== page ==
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What We’re Reading in Financial Regulatory Reform, May 15

Friday, May 15, 2015

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Whether you’re preparing for the upcoming holiday weekend or watching the Preakness, we hope you enjoy our latest selection of readings from the financial regulatory world. As always, the views expressed in these articles do not necessarily represent the views of the initiative, its co-chairs, task force members or the Bipartisan Policy Center (BPC).

BPC’s Financial Regulatory Reform Initiative highlights news articles, papers and other important work which illuminate current and new thinking within financial regulation. We circulate these articles to provide a full view of cutting edge ideas, reactions and positions.

Compiled by Aaron Klein, Eric Dash, Justin Schardin and Olivia Weiss.

Discussion Draft of the Financial Regulatory Improvement Act of 2015
By Senator Richard Shelby (R-AL), Chairman, Senate Committee on Banking, Housing, and Urban Affairs

Chairman Richard Shelby released a discussion draft of the Financial Regulatory Improvement Act of 2015 to continue reforms made by the Dodd-Frank Act. Shelby’s draft is intended to initiate a conversation with all members of the Committee who are scheduled to consider the bill and any potential amendments next Thursday. Read the draft here. Read the draft summary here.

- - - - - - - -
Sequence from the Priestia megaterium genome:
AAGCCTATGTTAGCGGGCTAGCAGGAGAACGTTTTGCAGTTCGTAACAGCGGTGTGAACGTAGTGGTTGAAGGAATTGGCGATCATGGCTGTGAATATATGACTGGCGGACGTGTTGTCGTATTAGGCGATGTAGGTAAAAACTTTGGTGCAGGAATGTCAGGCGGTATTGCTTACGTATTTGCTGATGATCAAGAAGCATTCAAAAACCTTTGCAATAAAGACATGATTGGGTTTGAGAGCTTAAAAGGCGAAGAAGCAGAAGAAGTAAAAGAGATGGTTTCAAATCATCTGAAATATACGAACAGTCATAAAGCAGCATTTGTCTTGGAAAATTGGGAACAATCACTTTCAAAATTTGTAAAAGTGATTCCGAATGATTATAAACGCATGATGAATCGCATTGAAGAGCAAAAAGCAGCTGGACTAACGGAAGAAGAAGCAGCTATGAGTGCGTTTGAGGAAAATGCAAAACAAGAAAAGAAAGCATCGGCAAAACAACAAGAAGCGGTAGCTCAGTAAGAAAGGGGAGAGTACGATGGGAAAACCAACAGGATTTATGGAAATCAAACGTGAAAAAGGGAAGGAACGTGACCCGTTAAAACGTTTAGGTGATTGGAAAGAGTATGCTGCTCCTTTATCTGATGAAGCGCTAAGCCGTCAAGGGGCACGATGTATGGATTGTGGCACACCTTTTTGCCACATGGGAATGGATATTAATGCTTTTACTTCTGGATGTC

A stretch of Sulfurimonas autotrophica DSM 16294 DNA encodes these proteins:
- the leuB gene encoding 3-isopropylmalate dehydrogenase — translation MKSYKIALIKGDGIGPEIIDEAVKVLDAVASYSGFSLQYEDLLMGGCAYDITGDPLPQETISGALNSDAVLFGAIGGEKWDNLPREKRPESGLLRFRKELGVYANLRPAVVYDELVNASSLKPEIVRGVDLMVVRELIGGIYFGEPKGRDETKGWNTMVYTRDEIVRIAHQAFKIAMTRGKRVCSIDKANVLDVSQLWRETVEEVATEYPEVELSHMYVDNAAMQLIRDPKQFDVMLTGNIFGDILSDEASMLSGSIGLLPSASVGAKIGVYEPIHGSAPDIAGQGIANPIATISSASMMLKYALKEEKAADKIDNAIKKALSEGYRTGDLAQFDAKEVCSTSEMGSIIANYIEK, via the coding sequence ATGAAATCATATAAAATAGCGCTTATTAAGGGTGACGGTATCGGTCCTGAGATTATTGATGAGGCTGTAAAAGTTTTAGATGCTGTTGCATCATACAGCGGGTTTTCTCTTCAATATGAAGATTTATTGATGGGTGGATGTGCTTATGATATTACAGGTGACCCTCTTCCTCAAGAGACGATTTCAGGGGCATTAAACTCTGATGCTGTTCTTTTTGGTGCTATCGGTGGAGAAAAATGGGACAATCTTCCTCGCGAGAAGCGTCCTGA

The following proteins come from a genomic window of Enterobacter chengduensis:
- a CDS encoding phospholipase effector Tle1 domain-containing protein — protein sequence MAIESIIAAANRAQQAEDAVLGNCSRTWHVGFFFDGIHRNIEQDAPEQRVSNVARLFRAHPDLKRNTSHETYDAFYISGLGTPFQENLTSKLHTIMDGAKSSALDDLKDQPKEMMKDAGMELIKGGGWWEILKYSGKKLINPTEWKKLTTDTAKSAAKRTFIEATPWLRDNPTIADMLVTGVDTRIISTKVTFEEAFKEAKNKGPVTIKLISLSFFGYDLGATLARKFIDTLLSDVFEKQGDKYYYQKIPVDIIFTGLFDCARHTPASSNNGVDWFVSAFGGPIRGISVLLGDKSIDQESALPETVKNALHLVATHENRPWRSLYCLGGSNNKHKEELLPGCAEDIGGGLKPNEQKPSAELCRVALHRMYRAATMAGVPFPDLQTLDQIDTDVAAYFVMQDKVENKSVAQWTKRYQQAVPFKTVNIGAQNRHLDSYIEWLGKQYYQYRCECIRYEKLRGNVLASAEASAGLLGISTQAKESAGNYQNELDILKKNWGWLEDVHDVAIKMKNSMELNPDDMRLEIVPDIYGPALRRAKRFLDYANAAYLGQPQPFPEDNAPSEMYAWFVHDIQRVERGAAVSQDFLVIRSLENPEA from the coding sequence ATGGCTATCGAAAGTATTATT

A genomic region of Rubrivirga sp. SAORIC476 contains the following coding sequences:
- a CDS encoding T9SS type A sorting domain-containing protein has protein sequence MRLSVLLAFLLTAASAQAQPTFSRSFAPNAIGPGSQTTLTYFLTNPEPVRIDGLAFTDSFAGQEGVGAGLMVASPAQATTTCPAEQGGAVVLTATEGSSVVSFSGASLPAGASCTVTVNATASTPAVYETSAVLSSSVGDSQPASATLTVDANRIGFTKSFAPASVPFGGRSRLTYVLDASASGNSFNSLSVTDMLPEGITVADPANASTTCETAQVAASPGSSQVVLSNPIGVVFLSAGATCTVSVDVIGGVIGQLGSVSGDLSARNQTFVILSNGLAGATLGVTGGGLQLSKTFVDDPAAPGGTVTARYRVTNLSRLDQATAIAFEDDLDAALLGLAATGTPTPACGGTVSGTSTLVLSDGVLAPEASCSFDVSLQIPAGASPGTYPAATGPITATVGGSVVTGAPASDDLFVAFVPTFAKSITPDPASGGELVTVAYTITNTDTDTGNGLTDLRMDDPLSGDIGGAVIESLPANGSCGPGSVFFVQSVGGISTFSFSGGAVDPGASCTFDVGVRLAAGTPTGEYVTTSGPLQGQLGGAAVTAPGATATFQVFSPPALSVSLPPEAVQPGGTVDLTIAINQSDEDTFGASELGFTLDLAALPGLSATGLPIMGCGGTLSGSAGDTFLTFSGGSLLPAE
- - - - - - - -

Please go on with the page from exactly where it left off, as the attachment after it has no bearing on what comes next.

“BPC Calls Financial Reform Proposal ‘An Important Step’ with Room for Bipartisan Improvements”
By Aaron Klein, Director, Financial Regulatory Reform Initiative, Bipartisan Policy Center

“While the draft legislation is a good starting point, we believe that it can be improved. BPC has proposed several additional ideas to provide regulatory relief for small and regional banks, hold the Federal Reserve and Consumer Financial Protection Bureau (CFPB) more accountable, and improve international regulatory coordination. We believe these ideas can garner bipartisan support and hope that lawmakers will give them serious consideration with a full and robust amendment process that allows all members of the Committee to express their views.” Read the statement here.

“Why CFPB Should Regulate Car Loans Regardless of Where the Loan Originates”
By Aaron Klein, Director, Financial Regulatory Reform Initiative, Bipartisan Policy Center